2. The quality of hospital care to be rendered to the community within the area served by the hospital.
3. The interest of the medical profession, both those physicians who are presently staff members and those who might wish to become affiliated with the hospital.
4. The patient load that can be serviced, utilizing the beds assignable to the various departments.
5. The economic implications to the hospital and the physicians presently on the Medical Staff, as well as those physicians who would be excluded from staff appointments.
We have concluded there is the necessity for a moratorium, therefore, it is hereby
RESOLVED, that no appointments of new applicants to the Medical Staff shall be made until July 31, 1971, excepting where limited subspecialties are needed in this hospital or where an applicant has no hospital affiliation to take care of his patients. The situation will be re-evaluated from time to time; as to the effect on the public, availability of beds, the percentage of occupancy, or staffing vacancies.
The moratorium resolution was renewed by the Board of Trustees from year to year and has continued in effect to the present date. Each new applicant for admission to the medical staff of PVH is required to sign a statement which must accompany his application acknowledging that he has read and understands the moratorium resolution, and must further agree that "if appointed to the medical staff I * * * will not seek or accept appointment to any other hospital medical staff." While the moratorium resolution, does not, by its terms, contain any restriction on an applicant's seeking admission to the medical staff of a hospital after appointment
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to the staff of PVH, the trial testimony established that this has been the practice and procedure of PVH in carrying out the terms of the moratorium.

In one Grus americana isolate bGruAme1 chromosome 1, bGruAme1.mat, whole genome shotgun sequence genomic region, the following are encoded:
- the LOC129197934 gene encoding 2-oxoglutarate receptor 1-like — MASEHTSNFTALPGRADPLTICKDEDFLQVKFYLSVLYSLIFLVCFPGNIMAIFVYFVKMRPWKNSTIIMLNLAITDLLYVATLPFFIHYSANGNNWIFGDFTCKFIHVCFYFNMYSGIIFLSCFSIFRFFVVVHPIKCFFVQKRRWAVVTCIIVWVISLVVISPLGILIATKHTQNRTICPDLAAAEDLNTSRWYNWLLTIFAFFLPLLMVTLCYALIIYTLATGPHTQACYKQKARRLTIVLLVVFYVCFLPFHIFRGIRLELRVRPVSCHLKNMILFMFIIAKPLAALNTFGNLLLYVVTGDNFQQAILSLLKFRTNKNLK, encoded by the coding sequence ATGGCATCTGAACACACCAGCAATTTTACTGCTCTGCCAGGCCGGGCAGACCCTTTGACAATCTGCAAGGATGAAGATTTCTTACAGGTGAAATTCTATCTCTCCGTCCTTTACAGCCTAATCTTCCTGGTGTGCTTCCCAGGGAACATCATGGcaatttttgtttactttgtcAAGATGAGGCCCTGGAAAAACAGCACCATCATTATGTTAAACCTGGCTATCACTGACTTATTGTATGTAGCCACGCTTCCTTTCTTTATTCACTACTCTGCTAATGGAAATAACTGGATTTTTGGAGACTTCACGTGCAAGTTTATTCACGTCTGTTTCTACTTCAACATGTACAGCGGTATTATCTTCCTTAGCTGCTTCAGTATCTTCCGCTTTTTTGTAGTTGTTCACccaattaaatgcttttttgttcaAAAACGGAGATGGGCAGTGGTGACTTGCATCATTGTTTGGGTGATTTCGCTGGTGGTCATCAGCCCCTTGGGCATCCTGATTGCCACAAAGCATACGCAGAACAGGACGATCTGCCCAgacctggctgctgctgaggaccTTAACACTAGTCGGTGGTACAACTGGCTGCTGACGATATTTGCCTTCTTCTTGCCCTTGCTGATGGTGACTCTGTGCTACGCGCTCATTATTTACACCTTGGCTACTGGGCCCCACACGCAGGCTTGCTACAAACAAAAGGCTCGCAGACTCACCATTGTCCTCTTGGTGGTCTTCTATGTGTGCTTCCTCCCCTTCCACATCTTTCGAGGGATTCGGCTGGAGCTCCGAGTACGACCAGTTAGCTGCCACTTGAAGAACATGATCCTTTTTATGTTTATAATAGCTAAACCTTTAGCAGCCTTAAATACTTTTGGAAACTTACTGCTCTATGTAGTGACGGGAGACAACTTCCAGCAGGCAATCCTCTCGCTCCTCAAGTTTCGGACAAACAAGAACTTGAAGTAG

Following the enactment of the moratorium, PVH continued to experience excessive rates of utilization of its medical-surgical beds. For 1971 the percentage of occupancy of beds in this category was 98.8%; for 1972, 97.6%; for 1973, 99.5%; for 1974, 99.8%, and for 1975, 100%. For the first five months of 1976 the rate was 97.7%. Thus, neither the adoption of the moratorium nor the increase in the number of beds has had any impact on the occupancy problem which the moratorium was designed to alleviate.
As previously noted, in 1972 PVH made application to the Health Care Facilities Council for a certificate of need to expand the hospital bed capacity by the addition of 40 medical-surgical beds. In a statement accompanying that application the hospital made reference to the adoption of the moratorium in 1970 and went on to state as a reason for its desired expansion:
In addition to newly trained physicians attempting to establish in our area, there are a considerable number of Osteopathic Physicians practicing in the hospital service area, many of whom have asked for staff membership. The lack of adequate beds is, therefore, an impediment to the growth of the medical staff, but more important, it is a denial to many of the citizens in the hospital service area [of] the right to be hospitalized in their own community.